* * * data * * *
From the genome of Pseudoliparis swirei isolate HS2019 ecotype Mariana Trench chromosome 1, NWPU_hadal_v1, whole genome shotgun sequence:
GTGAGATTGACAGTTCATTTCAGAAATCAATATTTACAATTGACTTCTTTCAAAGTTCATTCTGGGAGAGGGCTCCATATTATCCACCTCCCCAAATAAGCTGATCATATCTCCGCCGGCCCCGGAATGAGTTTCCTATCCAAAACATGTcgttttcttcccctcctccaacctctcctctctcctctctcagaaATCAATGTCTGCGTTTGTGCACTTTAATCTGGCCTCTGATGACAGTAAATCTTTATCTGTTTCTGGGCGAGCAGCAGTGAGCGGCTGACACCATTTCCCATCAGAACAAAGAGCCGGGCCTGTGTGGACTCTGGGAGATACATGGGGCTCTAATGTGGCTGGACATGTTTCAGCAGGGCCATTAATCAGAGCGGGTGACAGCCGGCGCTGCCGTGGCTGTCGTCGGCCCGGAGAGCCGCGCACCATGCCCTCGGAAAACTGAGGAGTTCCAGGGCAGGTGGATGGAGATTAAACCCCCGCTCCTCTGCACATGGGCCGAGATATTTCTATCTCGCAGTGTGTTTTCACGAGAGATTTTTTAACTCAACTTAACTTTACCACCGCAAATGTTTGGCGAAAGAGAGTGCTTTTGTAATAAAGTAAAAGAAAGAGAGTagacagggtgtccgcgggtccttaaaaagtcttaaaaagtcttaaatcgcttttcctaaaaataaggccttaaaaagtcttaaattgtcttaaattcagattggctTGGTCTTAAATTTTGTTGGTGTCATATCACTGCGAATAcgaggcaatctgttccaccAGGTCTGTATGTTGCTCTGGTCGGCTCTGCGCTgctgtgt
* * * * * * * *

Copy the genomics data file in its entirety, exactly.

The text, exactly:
From the genome of Pseudoliparis swirei isolate HS2019 ecotype Mariana Trench chromosome 1, NWPU_hadal_v1, whole genome shotgun sequence:
GTGAGATTGACAGTTCATTTCAGAAATCAATATTTACAATTGACTTCTTTCAAAGTTCATTCTGGGAGAGGGCTCCATATTATCCACCTCCCCAAATAAGCTGATCATATCTCCGCCGGCCCCGGAATGAGTTTCCTATCCAAAACATGTcgttttcttcccctcctccaacctctcctctctcctctctcagaaATCAATGTCTGCGTTTGTGCACTTTAATCTGGCCTCTGATGACAGTAAATCTTTATCTGTTTCTGGGCGAGCAGCAGTGAGCGGCTGACACCATTTCCCATCAGAACAAAGAGCCGGGCCTGTGTGGACTCTGGGAGATACATGGGGCTCTAATGTGGCTGGACATGTTTCAGCAGGGCCATTAATCAGAGCGGGTGACAGCCGGCGCTGCCGTGGCTGTCGTCGGCCCGGAGAGCCGCGCACCATGCCCTCGGAAAACTGAGGAGTTCCAGGGCAGGTGGATGGAGATTAAACCCCCGCTCCTCTGCACATGGGCCGAGATATTTCTATCTCGCAGTGTGTTTTCACGAGAGATTTTTTAACTCAACTTAACTTTACCACCGCAAATGTTTGGCGAAAGAGAGTGCTTTTGTAATAAAGTAAAAGAAAGAGAGTagacagggtgtccgcgggtccttaaaaagtcttaaaaagtcttaaatcgcttttcctaaaaataaggccttaaaaagtcttaaattgtcttaaattcagattggctTGGTCTTAAATTTTGTTGGTGTCATATCACTGCGAATAcgaggcaatctgttccaccAGGTCTGTATGTTGCTCTGGTCGGCTCTGCGCTgctgtgt